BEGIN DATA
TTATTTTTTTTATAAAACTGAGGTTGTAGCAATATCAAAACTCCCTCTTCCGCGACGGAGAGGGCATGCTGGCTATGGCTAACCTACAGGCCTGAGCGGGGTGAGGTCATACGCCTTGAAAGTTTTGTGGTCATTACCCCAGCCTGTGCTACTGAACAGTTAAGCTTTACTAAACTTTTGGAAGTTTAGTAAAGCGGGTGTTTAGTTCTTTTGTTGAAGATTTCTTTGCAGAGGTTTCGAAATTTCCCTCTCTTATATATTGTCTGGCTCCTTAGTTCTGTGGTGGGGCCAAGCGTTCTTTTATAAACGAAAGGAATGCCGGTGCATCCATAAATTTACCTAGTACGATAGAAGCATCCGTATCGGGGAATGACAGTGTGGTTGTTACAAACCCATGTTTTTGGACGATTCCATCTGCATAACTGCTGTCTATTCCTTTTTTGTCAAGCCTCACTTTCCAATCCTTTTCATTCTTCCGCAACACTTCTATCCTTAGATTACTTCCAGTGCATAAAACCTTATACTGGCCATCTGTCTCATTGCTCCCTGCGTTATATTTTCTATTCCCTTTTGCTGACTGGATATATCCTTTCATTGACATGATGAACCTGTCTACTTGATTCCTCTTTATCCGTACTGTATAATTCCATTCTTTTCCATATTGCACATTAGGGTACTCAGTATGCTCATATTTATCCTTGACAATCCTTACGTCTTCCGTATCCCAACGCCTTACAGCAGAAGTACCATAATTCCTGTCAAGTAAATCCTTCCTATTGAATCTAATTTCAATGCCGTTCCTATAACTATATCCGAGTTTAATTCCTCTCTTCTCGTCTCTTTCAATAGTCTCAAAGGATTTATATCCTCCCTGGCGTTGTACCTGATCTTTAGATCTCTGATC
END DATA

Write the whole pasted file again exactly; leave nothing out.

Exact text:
TTATTTTTTTTATAAAACTGAGGTTGTAGCAATATCAAAACTCCCTCTTCCGCGACGGAGAGGGCATGCTGGCTATGGCTAACCTACAGGCCTGAGCGGGGTGAGGTCATACGCCTTGAAAGTTTTGTGGTCATTACCCCAGCCTGTGCTACTGAACAGTTAAGCTTTACTAAACTTTTGGAAGTTTAGTAAAGCGGGTGTTTAGTTCTTTTGTTGAAGATTTCTTTGCAGAGGTTTCGAAATTTCCCTCTCTTATATATTGTCTGGCTCCTTAGTTCTGTGGTGGGGCCAAGCGTTCTTTTATAAACGAAAGGAATGCCGGTGCATCCATAAATTTACCTAGTACGATAGAAGCATCCGTATCGGGGAATGACAGTGTGGTTGTTACAAACCCATGTTTTTGGACGATTCCATCTGCATAACTGCTGTCTATTCCTTTTTTGTCAAGCCTCACTTTCCAATCCTTTTCATTCTTCCGCAACACTTCTATCCTTAGATTACTTCCAGTGCATAAAACCTTATACTGGCCATCTGTCTCATTGCTCCCTGCGTTATATTTTCTATTCCCTTTTGCTGACTGGATATATCCTTTCATTGACATGATGAACCTGTCTACTTGATTCCTCTTTATCCGTACTGTATAATTCCATTCTTTTCCATATTGCACATTAGGGTACTCAGTATGCTCATATTTATCCTTGACAATCCTTACGTCTTCCGTATCCCAACGCCTTACAGCAGAAGTACCATAATTCCTGTCAAGTAAATCCTTCCTATTGAATCTAATTTCAATGCCGTTCCTATAACTATATCCGAGTTTAATTCCTCTCTTCTCGTCTCTTTCAATAGTCTCAAAGGATTTATATCCTCCCTGGCGTTGTACCTGATCTTTAGATCTCTGATC